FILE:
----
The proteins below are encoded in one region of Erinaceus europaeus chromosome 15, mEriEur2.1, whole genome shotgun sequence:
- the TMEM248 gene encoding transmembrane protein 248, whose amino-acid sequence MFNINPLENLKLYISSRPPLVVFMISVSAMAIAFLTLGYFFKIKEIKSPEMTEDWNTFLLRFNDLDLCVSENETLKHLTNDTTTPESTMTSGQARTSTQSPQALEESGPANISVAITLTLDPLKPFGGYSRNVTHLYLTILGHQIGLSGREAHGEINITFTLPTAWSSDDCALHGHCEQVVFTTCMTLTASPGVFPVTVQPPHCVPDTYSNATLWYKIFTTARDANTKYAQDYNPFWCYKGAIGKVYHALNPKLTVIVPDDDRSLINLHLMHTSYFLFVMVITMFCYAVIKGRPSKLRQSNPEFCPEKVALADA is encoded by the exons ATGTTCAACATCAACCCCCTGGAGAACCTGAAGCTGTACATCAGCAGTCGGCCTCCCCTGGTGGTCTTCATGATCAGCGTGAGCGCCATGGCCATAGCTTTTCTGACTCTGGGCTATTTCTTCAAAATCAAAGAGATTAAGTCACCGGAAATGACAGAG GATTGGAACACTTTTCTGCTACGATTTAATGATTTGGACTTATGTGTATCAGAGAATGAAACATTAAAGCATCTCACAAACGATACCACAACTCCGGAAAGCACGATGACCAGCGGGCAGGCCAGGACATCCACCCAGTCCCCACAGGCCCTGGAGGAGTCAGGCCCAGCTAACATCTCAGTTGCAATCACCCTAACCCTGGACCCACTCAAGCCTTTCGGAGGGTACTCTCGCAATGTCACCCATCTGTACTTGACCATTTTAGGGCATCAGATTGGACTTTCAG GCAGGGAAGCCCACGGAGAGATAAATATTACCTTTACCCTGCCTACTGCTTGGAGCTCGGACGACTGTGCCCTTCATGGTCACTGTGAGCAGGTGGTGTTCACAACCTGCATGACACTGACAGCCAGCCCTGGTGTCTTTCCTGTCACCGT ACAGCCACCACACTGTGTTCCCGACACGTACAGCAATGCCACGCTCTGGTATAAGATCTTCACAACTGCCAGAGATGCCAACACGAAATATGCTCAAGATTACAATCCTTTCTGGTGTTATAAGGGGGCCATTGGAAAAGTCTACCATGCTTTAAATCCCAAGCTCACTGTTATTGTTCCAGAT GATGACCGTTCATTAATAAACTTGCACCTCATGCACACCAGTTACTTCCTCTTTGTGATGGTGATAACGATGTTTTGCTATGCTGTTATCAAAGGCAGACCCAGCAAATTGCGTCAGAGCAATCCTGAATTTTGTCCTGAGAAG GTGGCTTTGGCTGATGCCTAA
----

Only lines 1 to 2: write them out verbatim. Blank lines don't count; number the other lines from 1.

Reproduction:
The proteins below are encoded in one region of Erinaceus europaeus chromosome 15, mEriEur2.1, whole genome shotgun sequence:
- the TMEM248 gene encoding transmembrane protein 248, whose amino-acid sequence MFNINPLENLKLYISSRPPLVVFMISVSAMAIAFLTLGYFFKIKEIKSPEMTEDWNTFLLRFNDLDLCVSENETLKHLTNDTTTPESTMTSGQARTSTQSPQALEESGPANISVAITLTLDPLKPFGGYSRNVTHLYLTILGHQIGLSGREAHGEINITFTLPTAWSSDDCALHGHCEQVVFTTCMTLTASPGVFPVTVQPPHCVPDTYSNATLWYKIFTTARDANTKYAQDYNPFWCYKGAIGKVYHALNPKLTVIVPDDDRSLINLHLMHTSYFLFVMVITMFCYAVIKGRPSKLRQSNPEFCPEKVALADA is encoded by the exons ATGTTCAACATCAACCCCCTGGAGAACCTGAAGCTGTACATCAGCAGTCGGCCTCCCCTGGTGGTCTTCATGATCAGCGTGAGCGCCATGGCCATAGCTTTTCTGACTCTGGGCTATTTCTTCAAAATCAAAGAGATTAAGTCACCGGAAATGACAGAG GATTGGAACACTTTTCTGCTACGATTTAATGATTTGGACTTATGTGTATCAGAGAATGAAACATTAAAGCATCTCACAAACGATACCACAACTCCGGAAAGCACGATGACCAGCGGGCAGGCCAGGACATCCACCCAGTCCCCACAGGCCCTGGAGGAGTCAGGCCCAGCTAACATCTCAGTTGCAATCACCCTAACCCTGGACCCACTCAAGCCTTTCGGAGGGTACTCTCGCAATGTCACCCATCTGTACTTGACCATTTTAGGGCATCAGATTGGACTTTCAG GCAGGGAAGCCCACGGAGAGATAAATATTACCTTTACCCTGCCTACTGCTTGGAGCTCGGACGACTGTGCCCTTCATGGTCACTGTGAGCAGGTGGTGTTCACAACCTGCATGACACTGACAGCCAGCCCTGGTGTCTTTCCTGTCACCGT ACAGCCACCACACTGTGTTCCCGACACGTACAGCAATGCCACGCTCTGGTATAAGATCTTCACAACTGCCAGAGATGCCAACACGAAATATGCTCAAGATTACAATCCTTTCTGGTGTTATAAGGGGGCCATTGGAAAAGTCTACCATGCTTTAAATCCCAAGCTCACTGTTATTGTTCCAGAT GATGACCGTTCATTAATAAACTTGCACCTCATGCACACCAGTTACTTCCTCTTTGTGATGGTGATAACGATGTTTTGCTATGCTGTTATCAAAGGCAGACCCAGCAAATTGCGTCAGAGCAATCCTGAATTTTGTCCTGAGAAG GTGGCTTTGGCTGATGCCTAA